The infamous Doomsday Clock inched even closer to midnight on Tuesday, as worsening geopolitical tensions, climate change, and pandemic crises allegedly spell an imminent civilization destruction.
The Doomsday Clock, a proverbial clock created by nuclear scientists in 1947 intended to bring awareness to how close humans are to destroying civilization with man-made technologies, was moved ahead by 10 seconds this week, bringing the clock from 100 seconds to midnight to 90 seconds to midnight. The reason for the adjustment was primarily based on Russia’s invasion of Ukraine, and Moscow’s subsequent threat of nuclear weapons, as well as growing climate change threats and further pandemics produced by humans’ intrusion into previously wild areas.
“Russia’s thinly veiled threats to use nuclear weapons remind the world that escalation of the conflict – by accident, intention, or miscalculation – is a terrible risk. The possibility that the conflict could spin out of anyone’s control remains high,” the Bulletin’s accompanying statement read.
The clock’s setting is adjusted yearly by the Bulletin of Atomic Scientists’ Science and Security Board, a 22-member panel consisting of Novel laureates that answer two main questions: “is humanity safer or at greater risk this year than last year?”; and, “is humanity safer or at greater risk compared to the 76 years the clock has been set?” The clock’s setting has moved closer to, and further away from midnight throughout history, depending on key global events such as wars, and cooperation and treaties, respectively.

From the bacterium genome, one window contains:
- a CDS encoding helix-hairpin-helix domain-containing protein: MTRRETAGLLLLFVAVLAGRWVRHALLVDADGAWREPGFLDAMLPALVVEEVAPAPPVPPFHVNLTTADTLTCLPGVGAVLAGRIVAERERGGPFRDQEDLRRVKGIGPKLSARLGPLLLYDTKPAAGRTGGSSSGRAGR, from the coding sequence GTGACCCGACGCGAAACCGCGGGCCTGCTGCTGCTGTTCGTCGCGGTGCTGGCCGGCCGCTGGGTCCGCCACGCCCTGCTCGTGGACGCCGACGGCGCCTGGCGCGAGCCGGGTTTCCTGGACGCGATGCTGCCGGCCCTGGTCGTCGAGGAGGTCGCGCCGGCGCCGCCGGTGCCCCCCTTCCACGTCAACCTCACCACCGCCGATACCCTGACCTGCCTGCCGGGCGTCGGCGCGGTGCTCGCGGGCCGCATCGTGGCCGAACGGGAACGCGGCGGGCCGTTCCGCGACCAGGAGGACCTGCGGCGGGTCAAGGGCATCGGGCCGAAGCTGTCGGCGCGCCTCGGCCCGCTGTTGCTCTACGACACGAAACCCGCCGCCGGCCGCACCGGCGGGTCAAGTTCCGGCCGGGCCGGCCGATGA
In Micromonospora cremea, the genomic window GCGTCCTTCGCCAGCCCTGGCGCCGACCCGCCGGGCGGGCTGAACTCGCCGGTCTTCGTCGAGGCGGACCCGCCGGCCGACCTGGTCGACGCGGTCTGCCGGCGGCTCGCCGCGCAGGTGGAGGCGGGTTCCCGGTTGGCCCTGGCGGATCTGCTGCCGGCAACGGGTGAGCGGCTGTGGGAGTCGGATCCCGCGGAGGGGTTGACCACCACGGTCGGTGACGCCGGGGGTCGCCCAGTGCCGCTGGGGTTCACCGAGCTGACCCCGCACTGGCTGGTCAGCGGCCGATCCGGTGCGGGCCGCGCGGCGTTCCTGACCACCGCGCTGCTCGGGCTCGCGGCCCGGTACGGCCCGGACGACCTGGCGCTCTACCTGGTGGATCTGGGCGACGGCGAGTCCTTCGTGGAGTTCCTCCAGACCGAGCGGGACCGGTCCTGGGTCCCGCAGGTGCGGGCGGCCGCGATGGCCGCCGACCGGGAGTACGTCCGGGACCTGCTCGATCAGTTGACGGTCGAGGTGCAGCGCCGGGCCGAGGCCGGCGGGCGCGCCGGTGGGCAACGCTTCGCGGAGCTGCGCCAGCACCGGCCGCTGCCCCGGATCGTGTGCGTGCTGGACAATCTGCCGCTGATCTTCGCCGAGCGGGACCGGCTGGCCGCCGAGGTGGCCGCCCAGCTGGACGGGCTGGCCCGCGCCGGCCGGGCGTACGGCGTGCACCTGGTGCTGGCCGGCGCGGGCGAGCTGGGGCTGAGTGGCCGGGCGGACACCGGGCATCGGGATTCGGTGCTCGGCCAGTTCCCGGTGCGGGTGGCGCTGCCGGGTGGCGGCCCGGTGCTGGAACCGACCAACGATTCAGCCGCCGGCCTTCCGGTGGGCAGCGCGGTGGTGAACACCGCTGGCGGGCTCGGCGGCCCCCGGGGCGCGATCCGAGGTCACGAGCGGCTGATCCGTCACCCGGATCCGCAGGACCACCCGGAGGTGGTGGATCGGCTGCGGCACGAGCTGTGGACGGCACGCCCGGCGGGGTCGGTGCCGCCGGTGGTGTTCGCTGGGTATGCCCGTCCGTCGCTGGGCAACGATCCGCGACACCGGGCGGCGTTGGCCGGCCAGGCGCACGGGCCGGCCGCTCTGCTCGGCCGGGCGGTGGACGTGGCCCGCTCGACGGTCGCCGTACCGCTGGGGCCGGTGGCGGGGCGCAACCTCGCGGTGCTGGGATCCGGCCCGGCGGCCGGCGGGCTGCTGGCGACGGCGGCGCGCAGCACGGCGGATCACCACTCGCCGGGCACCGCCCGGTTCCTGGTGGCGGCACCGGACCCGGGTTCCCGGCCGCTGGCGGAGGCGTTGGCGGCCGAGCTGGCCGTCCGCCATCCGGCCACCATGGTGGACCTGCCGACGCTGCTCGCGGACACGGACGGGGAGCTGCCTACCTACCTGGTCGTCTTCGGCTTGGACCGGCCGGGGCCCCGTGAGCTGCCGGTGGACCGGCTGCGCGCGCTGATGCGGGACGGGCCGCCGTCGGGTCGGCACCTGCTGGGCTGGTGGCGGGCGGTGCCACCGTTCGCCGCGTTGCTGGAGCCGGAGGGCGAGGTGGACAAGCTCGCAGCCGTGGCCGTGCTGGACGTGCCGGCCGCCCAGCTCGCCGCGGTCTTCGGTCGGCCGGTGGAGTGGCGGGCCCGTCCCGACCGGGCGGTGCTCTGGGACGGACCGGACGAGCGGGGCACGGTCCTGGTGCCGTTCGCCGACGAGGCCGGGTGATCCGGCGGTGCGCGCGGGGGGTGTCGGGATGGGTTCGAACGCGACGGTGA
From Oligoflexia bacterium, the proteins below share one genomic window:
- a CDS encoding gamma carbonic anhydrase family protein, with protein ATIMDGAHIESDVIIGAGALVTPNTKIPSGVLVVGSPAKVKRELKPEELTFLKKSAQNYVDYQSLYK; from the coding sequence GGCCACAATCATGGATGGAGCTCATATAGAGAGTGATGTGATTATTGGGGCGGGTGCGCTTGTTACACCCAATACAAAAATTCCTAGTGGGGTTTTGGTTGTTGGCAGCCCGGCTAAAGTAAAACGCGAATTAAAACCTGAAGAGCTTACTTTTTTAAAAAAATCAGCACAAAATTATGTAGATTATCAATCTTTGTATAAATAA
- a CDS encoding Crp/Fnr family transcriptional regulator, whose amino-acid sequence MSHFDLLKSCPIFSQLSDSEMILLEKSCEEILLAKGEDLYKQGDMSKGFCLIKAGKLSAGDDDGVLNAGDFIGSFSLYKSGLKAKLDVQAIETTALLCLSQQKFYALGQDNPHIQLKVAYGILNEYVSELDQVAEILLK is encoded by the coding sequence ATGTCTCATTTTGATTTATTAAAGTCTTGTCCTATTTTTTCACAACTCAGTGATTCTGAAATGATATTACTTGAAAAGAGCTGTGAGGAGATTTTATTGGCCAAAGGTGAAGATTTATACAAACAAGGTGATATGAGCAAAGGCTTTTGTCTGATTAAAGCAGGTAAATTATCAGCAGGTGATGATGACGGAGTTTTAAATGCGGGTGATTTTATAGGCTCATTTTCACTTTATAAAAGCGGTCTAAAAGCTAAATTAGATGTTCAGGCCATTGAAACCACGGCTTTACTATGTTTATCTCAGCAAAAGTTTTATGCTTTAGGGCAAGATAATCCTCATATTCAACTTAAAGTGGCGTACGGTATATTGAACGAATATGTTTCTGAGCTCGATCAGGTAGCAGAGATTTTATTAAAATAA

“What we’re conveying with this clock move is things are not going in the right direction, and they haven’t been going in the right direction. Those who are listening say ‘The world doesn’t feel safer today,’ – they’re not alone,” said Bulletin president Rachel Bronson. According to her, world leaders need to divert their focus towards taking action to make the the world a safer place rather than carry on with business-as-usual.
“These years leading up to 2030, from a climate and biodiversity perspective, are probably the most important years in human history because either we will do what the scientists are telling us to do or we will condemn future generations to a terrible world,” said former Ireland president Mary Robinson, as cited by USA News Today. “The threats are even more acute, and the failures of leadership even more damning. We live today in a world of interlocking crises, each illustrating the unwillingness of leaders to act in the true long-term interests of their people,” she added.
Information for this briefing was found via the Bulletin of the Atomic Scientists, USA Today, and the sources and companies mentioned. The author has no securities or affiliations related to this organization. Not a recommendation to buy or sell. Always do additional research and consult a professional before purchasing a security. The author holds no licenses.